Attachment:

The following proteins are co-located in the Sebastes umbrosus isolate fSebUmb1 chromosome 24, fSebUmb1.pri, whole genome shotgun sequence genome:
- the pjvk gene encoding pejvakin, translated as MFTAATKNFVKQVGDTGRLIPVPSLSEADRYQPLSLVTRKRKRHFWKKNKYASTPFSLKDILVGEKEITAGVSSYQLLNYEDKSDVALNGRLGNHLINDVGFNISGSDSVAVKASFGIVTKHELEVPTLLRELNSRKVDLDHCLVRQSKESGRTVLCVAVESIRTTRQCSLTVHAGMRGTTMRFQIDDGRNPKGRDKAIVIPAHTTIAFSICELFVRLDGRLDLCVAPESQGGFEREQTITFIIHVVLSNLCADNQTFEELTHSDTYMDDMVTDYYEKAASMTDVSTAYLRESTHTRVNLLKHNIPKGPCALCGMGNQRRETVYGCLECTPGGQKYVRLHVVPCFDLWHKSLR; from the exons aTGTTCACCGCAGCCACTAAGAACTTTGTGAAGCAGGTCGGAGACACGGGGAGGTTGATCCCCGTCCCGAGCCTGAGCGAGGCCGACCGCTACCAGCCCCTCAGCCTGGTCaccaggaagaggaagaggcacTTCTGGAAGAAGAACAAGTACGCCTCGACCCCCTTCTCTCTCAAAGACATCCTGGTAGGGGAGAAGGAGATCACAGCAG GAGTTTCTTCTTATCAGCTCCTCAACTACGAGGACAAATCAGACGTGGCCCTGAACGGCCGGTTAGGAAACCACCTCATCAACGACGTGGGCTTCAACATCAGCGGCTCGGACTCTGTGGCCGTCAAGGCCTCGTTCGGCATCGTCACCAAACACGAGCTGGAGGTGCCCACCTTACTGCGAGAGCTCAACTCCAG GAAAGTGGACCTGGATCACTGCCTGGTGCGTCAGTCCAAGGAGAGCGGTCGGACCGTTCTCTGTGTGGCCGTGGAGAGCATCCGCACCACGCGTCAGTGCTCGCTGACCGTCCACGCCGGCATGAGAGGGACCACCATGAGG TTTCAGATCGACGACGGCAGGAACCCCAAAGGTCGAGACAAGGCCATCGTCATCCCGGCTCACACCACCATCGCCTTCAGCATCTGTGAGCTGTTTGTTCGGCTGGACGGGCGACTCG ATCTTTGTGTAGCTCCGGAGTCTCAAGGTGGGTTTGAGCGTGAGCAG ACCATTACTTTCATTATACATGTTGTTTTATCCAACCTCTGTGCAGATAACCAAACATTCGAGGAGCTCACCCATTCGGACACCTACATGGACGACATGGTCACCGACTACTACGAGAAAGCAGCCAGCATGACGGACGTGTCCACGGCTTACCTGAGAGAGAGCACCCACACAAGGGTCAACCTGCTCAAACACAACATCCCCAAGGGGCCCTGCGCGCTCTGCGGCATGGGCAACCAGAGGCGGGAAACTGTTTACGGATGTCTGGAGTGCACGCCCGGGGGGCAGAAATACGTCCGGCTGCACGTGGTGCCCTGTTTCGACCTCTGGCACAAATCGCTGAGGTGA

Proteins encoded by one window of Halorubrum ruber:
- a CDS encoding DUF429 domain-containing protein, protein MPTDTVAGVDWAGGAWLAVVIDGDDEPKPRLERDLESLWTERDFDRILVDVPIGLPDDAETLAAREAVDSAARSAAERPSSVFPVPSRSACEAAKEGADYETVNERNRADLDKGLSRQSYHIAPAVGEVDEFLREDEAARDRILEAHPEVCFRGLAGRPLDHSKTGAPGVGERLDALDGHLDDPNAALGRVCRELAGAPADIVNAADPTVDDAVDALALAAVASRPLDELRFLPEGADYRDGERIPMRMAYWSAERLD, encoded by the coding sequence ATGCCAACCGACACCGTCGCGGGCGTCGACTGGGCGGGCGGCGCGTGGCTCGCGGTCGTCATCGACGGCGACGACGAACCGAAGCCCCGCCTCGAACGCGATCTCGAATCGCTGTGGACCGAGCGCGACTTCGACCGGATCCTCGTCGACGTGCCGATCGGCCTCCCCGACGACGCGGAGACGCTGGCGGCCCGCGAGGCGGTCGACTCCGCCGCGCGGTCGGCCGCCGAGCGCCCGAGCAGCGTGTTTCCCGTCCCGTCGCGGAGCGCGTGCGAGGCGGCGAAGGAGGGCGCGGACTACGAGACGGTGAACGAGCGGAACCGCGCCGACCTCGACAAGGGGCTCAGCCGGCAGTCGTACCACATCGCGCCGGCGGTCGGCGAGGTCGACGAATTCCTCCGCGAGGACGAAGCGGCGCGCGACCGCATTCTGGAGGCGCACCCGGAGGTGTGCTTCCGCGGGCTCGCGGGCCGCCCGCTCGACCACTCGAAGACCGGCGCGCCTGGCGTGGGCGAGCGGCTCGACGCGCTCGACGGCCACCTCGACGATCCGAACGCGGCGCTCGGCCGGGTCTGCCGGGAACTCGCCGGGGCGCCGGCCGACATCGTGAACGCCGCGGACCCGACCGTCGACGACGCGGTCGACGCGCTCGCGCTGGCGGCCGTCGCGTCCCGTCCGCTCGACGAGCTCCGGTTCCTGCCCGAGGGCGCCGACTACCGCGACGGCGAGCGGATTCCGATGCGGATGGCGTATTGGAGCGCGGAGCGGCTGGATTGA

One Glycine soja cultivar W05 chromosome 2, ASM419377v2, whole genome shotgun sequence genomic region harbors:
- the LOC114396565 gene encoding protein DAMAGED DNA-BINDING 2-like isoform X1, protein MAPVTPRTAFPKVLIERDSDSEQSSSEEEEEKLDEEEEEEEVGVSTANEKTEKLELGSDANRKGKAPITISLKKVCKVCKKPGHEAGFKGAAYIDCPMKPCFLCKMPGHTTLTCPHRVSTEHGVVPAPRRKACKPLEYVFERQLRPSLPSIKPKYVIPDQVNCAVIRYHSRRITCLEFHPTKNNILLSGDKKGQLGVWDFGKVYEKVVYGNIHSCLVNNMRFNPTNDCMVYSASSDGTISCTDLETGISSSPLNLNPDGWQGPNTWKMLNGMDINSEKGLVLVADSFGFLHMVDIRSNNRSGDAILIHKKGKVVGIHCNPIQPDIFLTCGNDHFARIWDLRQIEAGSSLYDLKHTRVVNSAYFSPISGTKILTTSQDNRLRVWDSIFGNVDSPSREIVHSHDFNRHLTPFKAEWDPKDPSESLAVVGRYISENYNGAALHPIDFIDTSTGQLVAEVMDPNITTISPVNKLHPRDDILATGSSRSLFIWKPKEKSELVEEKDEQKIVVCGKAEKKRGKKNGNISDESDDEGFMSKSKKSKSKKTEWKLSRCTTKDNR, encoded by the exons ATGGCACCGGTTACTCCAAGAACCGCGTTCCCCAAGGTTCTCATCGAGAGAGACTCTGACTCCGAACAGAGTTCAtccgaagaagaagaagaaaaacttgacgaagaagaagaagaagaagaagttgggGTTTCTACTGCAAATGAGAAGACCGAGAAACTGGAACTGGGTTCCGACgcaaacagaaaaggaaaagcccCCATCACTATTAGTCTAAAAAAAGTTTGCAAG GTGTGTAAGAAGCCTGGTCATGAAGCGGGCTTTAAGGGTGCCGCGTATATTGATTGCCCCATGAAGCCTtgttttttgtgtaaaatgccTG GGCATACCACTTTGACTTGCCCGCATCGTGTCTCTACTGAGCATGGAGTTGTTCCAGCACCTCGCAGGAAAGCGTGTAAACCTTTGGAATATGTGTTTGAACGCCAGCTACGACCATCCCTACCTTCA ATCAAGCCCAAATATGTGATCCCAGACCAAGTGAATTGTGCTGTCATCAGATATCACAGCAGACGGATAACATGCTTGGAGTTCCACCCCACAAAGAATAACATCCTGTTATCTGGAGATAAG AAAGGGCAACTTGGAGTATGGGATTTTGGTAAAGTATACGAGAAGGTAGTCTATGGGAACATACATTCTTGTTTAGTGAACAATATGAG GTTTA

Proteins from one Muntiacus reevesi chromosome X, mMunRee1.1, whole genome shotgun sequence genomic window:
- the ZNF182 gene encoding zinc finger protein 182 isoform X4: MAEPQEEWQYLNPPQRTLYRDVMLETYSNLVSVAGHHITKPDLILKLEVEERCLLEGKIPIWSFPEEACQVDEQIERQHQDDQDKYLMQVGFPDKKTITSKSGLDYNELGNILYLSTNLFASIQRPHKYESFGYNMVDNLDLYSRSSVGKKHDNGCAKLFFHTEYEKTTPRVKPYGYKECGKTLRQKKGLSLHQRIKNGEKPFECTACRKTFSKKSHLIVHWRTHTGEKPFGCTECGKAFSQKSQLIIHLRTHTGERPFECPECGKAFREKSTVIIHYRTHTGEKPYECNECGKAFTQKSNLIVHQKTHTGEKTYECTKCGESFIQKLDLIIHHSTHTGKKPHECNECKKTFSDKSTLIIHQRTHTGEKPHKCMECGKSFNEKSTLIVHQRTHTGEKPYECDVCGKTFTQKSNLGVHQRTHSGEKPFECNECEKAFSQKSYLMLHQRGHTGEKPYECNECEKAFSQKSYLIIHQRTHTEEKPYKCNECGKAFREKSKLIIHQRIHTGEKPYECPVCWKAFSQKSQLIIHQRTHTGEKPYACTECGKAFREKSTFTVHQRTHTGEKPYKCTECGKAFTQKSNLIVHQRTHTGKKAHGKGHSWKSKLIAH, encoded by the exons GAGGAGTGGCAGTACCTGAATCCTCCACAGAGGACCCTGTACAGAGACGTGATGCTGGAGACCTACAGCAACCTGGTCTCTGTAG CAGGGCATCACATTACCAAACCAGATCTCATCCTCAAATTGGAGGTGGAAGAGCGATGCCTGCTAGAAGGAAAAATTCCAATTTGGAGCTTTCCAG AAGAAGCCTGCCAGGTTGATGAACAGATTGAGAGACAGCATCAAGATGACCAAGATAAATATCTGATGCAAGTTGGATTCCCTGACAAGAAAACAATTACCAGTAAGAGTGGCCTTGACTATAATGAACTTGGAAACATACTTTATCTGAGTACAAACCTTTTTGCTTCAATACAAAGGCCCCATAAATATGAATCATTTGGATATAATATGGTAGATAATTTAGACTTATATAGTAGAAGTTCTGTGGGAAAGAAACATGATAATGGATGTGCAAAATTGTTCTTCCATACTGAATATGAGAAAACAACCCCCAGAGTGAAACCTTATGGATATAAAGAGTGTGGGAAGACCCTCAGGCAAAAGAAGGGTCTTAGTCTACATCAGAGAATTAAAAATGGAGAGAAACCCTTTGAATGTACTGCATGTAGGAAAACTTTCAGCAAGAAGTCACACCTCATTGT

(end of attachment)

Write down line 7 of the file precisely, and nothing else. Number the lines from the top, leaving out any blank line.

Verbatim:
Proteins from one Muntiacus reevesi chromosome X, mMunRee1.1, whole genome shotgun sequence genomic window: